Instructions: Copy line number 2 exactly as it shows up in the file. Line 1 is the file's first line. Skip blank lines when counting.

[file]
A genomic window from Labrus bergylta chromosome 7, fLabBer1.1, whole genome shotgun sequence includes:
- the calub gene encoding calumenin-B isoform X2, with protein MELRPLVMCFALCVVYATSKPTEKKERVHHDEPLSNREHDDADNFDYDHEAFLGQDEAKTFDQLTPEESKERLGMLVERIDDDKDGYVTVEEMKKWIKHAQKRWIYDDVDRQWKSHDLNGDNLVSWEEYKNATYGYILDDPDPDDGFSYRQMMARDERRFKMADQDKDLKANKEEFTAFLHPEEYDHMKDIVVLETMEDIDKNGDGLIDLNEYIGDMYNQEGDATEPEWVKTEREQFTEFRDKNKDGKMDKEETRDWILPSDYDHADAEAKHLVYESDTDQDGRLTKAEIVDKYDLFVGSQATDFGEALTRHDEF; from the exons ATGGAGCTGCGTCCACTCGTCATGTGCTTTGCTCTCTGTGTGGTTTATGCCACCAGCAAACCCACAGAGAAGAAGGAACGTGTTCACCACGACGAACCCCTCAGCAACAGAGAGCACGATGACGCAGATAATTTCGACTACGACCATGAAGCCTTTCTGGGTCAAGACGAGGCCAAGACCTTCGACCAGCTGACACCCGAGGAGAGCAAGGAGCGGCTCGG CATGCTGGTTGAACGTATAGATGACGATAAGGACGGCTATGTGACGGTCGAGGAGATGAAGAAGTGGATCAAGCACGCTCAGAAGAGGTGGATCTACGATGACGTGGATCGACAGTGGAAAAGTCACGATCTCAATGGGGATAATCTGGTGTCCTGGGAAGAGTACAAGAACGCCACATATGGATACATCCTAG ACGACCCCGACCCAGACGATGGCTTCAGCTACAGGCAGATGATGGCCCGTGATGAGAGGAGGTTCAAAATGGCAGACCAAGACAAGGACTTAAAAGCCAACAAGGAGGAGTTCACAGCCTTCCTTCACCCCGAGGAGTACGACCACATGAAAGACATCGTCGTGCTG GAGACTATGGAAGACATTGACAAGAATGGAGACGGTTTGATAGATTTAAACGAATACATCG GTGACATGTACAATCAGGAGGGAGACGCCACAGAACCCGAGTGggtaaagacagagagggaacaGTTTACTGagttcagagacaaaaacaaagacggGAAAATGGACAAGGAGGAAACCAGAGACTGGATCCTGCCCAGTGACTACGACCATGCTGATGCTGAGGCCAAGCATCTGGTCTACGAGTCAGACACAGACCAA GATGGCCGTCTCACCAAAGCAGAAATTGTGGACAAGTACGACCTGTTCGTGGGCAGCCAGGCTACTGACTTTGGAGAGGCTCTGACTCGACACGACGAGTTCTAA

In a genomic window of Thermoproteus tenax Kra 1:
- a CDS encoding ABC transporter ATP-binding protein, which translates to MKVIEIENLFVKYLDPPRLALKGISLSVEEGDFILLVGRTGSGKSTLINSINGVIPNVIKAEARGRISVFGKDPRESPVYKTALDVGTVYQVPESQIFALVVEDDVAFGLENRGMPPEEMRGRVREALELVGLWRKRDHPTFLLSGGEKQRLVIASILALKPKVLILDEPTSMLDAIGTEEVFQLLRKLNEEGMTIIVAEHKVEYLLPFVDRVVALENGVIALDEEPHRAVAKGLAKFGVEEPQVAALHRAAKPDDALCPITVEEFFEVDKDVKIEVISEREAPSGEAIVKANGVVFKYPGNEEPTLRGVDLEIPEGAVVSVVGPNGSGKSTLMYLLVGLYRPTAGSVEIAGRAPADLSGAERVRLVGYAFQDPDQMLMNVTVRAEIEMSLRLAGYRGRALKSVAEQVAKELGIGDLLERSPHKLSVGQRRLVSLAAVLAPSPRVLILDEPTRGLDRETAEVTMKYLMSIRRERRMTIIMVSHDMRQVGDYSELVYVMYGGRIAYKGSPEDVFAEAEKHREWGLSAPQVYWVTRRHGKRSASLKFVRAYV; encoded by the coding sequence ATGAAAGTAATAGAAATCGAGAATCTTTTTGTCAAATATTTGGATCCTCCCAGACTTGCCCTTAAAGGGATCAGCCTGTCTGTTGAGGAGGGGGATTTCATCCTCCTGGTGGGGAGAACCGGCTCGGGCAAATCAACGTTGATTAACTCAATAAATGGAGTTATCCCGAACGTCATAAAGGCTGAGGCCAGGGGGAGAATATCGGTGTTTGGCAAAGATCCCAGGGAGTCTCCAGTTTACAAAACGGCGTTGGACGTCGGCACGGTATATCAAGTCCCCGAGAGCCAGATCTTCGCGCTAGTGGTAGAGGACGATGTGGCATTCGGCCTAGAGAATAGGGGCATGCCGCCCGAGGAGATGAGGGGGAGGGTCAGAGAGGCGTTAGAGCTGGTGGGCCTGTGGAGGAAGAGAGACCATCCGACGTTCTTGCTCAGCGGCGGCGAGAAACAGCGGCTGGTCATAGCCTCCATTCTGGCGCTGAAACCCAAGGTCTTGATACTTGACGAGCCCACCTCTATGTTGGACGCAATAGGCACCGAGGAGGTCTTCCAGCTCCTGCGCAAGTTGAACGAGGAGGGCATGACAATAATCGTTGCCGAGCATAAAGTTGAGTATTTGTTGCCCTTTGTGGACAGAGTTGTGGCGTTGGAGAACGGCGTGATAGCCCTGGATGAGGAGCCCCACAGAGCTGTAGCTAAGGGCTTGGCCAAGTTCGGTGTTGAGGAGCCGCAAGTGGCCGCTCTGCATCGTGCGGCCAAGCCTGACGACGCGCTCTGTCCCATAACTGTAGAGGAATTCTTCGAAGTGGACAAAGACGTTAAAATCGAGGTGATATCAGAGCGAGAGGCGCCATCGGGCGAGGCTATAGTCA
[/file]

- the calub gene encoding calumenin-B isoform X2, with protein MELRPLVMCFALCVVYATSKPTEKKERVHHDEPLSNREHDDADNFDYDHEAFLGQDEAKTFDQLTPEESKERLGMLVERIDDDKDGYVTVEEMKKWIKHAQKRWIYDDVDRQWKSHDLNGDNLVSWEEYKNATYGYILDDPDPDDGFSYRQMMARDERRFKMADQDKDLKANKEEFTAFLHPEEYDHMKDIVVLETMEDIDKNGDGLIDLNEYIGDMYNQEGDATEPEWVKTEREQFTEFRDKNKDGKMDKEETRDWILPSDYDHADAEAKHLVYESDTDQDGRLTKAEIVDKYDLFVGSQATDFGEALTRHDEF; from the exons ATGGAGCTGCGTCCACTCGTCATGTGCTTTGCTCTCTGTGTGGTTTATGCCACCAGCAAACCCACAGAGAAGAAGGAACGTGTTCACCACGACGAACCCCTCAGCAACAGAGAGCACGATGACGCAGATAATTTCGACTACGACCATGAAGCCTTTCTGGGTCAAGACGAGGCCAAGACCTTCGACCAGCTGACACCCGAGGAGAGCAAGGAGCGGCTCGG CATGCTGGTTGAACGTATAGATGACGATAAGGACGGCTATGTGACGGTCGAGGAGATGAAGAAGTGGATCAAGCACGCTCAGAAGAGGTGGATCTACGATGACGTGGATCGACAGTGGAAAAGTCACGATCTCAATGGGGATAATCTGGTGTCCTGGGAAGAGTACAAGAACGCCACATATGGATACATCCTAG ACGACCCCGACCCAGACGATGGCTTCAGCTACAGGCAGATGATGGCCCGTGATGAGAGGAGGTTCAAAATGGCAGACCAAGACAAGGACTTAAAAGCCAACAAGGAGGAGTTCACAGCCTTCCTTCACCCCGAGGAGTACGACCACATGAAAGACATCGTCGTGCTG GAGACTATGGAAGACATTGACAAGAATGGAGACGGTTTGATAGATTTAAACGAATACATCG GTGACATGTACAATCAGGAGGGAGACGCCACAGAACCCGAGTGggtaaagacagagagggaacaGTTTACTGagttcagagacaaaaacaaagacggGAAAATGGACAAGGAGGAAACCAGAGACTGGATCCTGCCCAGTGACTACGACCATGCTGATGCTGAGGCCAAGCATCTGGTCTACGAGTCAGACACAGACCAA GATGGCCGTCTCACCAAAGCAGAAATTGTGGACAAGTACGACCTGTTCGTGGGCAGCCAGGCTACTGACTTTGGAGAGGCTCTGACTCGACACGACGAGTTCTAA